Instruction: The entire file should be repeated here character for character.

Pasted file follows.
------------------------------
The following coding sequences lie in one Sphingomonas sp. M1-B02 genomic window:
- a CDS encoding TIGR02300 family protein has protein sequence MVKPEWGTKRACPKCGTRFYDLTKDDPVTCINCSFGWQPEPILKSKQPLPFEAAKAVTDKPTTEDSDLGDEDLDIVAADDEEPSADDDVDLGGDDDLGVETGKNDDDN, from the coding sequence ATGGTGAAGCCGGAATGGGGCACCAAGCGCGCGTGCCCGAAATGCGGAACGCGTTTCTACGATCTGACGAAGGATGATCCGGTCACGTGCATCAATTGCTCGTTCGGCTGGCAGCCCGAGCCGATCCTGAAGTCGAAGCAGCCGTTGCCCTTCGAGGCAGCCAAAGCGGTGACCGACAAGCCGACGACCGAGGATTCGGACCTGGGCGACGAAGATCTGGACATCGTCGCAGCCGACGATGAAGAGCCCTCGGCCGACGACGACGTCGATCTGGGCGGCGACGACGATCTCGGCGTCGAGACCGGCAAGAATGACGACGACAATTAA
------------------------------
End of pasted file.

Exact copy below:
The following coding sequences lie in one Sphingomonas sp. M1-B02 genomic window:
- a CDS encoding TIGR02300 family protein has protein sequence MVKPEWGTKRACPKCGTRFYDLTKDDPVTCINCSFGWQPEPILKSKQPLPFEAAKAVTDKPTTEDSDLGDEDLDIVAADDEEPSADDDVDLGGDDDLGVETGKNDDDN, from the coding sequence ATGGTGAAGCCGGAATGGGGCACCAAGCGCGCGTGCCCGAAATGCGGAACGCGTTTCTACGATCTGACGAAGGATGATCCGGTCACGTGCATCAATTGCTCGTTCGGCTGGCAGCCCGAGCCGATCCTGAAGTCGAAGCAGCCGTTGCCCTTCGAGGCAGCCAAAGCGGTGACCGACAAGCCGACGACCGAGGATTCGGACCTGGGCGACGAAGATCTGGACATCGTCGCAGCCGACGATGAAGAGCCCTCGGCCGACGACGACGTCGATCTGGGCGGCGACGACGATCTCGGCGTCGAGACCGGCAAGAATGACGACGACAATTAA